Honestly, I never knew or heard about David Austin roses until the year 2020 when I got hit really hard by the rose bug to start my rose garden dream again. Like many of you, we often see red roses sold at the grocery store. Those were slim, long, pointy blooms. That’s pretty much the image of rose I was used to seeing for the most of my life.
However, English roses have very different looks to them. The blooms are very full of petals after petals, fluffy, big, and have globular or cupped shape and form. Some even look frilly with ruffle petals.
They almost look like peonies or in some cases resemble carnations when fully opened. They look dreamy, ethereal, and super feminine. Those English roses also come in so many soft colors you can imagine. Most are pink, blush, apricot and many more. Did I mention about their fragrance yet? Intoxicating!! David Austin roses have the type of fragrance that are quite exquisite. They smell like expensive perfume ranging from fruity to myrrh.
After seeing and hearing about how glorious and gorgeous those roses were in a few different rose groups on Facebook back then, my doors to roses suddenly opened WIDE! It’s like wow these were the kinds of roses I did not even know existed and they were absolutely stunning! I wanted them ALL!
Like you, my first thought was - would they even grow in this climate? I grew roses before and didn’t have much luck about a decade ago - but what the heck! Let's give them a try. So I ordered my very first 2 David Austin roses to try in 2020 and not too long after that many more joined my garden. I believe I have 10+ different varieties from the David Austin rose collection to date. If you want to see the list of all my roses, here’s the link to that list.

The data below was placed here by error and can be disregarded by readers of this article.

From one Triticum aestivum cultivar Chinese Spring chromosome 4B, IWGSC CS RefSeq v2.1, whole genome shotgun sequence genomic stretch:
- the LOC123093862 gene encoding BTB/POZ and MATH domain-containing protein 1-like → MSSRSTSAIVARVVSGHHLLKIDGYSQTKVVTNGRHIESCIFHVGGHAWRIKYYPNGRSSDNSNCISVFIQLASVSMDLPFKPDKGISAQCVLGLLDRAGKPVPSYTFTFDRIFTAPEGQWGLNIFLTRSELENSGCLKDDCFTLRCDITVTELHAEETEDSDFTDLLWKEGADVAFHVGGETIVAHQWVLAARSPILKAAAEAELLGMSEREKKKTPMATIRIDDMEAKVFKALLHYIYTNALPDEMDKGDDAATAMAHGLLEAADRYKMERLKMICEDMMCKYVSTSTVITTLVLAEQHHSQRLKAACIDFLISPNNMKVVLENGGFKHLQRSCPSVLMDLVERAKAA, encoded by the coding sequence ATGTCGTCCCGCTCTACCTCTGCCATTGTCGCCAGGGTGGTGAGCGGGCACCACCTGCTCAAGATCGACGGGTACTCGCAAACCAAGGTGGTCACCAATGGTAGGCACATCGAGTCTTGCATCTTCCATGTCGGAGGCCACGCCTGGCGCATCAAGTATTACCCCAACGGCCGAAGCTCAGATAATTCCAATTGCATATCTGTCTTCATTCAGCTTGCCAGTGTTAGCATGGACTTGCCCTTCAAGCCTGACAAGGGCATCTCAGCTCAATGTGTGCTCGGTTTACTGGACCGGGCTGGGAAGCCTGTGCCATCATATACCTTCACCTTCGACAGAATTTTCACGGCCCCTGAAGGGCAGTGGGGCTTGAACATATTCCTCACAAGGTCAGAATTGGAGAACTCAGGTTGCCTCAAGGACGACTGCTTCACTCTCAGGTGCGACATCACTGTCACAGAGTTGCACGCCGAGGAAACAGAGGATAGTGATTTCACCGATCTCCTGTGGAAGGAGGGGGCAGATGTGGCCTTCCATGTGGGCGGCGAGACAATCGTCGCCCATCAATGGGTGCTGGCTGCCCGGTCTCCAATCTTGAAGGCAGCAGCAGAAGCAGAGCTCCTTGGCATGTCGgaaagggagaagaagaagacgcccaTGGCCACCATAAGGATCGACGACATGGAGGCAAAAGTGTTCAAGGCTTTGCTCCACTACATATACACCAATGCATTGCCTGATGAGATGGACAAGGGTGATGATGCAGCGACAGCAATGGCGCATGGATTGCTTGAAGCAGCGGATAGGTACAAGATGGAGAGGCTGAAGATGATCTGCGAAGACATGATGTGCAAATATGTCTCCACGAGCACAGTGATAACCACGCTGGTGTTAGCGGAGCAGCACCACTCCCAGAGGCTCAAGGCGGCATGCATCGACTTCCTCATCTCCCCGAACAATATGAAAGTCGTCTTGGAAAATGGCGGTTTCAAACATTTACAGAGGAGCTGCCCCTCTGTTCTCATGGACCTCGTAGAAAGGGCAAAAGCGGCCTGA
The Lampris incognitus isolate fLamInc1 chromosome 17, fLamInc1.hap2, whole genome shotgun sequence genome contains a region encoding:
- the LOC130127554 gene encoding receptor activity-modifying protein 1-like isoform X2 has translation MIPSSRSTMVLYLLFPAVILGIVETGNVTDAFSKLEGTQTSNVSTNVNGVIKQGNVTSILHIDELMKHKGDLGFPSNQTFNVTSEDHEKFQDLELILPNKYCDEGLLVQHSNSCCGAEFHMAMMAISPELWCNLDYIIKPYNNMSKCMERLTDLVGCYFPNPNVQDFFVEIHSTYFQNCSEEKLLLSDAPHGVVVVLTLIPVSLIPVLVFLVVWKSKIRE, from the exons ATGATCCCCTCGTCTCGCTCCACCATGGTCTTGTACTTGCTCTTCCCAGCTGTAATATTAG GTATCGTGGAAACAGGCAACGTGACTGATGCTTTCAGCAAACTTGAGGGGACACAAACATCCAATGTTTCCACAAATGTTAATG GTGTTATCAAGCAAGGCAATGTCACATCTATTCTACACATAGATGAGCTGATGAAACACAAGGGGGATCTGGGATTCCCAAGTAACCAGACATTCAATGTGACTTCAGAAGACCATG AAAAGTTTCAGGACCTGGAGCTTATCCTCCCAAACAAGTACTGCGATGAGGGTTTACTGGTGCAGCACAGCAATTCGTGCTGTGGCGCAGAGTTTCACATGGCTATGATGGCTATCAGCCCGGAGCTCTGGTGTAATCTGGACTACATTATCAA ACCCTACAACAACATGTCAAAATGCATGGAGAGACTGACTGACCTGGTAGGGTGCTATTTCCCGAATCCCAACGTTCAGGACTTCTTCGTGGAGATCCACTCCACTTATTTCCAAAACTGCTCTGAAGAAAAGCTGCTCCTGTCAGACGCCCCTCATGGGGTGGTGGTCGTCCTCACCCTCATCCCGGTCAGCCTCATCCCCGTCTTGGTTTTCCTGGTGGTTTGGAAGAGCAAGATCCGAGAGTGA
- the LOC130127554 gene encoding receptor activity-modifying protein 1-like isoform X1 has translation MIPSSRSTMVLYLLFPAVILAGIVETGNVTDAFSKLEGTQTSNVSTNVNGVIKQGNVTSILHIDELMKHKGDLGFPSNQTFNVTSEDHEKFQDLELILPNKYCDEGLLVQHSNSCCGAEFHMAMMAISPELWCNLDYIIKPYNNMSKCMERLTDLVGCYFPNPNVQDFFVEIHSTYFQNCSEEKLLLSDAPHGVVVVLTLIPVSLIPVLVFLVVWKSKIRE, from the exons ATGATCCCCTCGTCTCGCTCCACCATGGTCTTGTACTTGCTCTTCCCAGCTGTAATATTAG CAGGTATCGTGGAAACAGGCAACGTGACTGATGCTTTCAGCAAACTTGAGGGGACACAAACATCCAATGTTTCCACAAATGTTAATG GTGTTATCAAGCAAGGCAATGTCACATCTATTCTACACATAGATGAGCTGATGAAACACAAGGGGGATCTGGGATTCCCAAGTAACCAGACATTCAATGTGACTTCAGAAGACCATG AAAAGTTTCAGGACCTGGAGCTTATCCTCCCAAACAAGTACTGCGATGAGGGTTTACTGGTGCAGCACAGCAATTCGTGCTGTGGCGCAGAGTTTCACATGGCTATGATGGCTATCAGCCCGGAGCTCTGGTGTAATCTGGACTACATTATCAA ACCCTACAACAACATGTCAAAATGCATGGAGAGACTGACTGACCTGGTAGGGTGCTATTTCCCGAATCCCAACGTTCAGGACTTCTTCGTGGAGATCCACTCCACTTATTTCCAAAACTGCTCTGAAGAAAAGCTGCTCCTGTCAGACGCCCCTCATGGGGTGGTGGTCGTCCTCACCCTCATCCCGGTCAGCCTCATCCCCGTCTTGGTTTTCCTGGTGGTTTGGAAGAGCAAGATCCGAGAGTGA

My experience growing David Austin roses in Houston, Texas zone 9a
Fast forward 3 years later, you may be wondering what my experience has been like after having grown some of these David Austin roses for a few years.
Each person has a different set of expectations when it comes to growing plants/flowers. Some people are okay with flowers that bloom spectacularly and amazingly only in the springtime. Some people want roses that will bloom consistently throughout the year while maintaining the same bloom shape, form, color, and size from spring to summer to fall.
Therefore, I’m going to break down my experience with David Austin roses in 3 seasons so that you get a clear idea of what and how they perform.
Please note that roses take at least 3 years to mature. If your roses are still very young, their ability to bloom or withstand weather will be different from older roses.
Some David Austin rose varieties also perform better in heat than the rest. I just don't own them all so I can't comment on all DA varieties.
How does David Austin roses perform in the springtime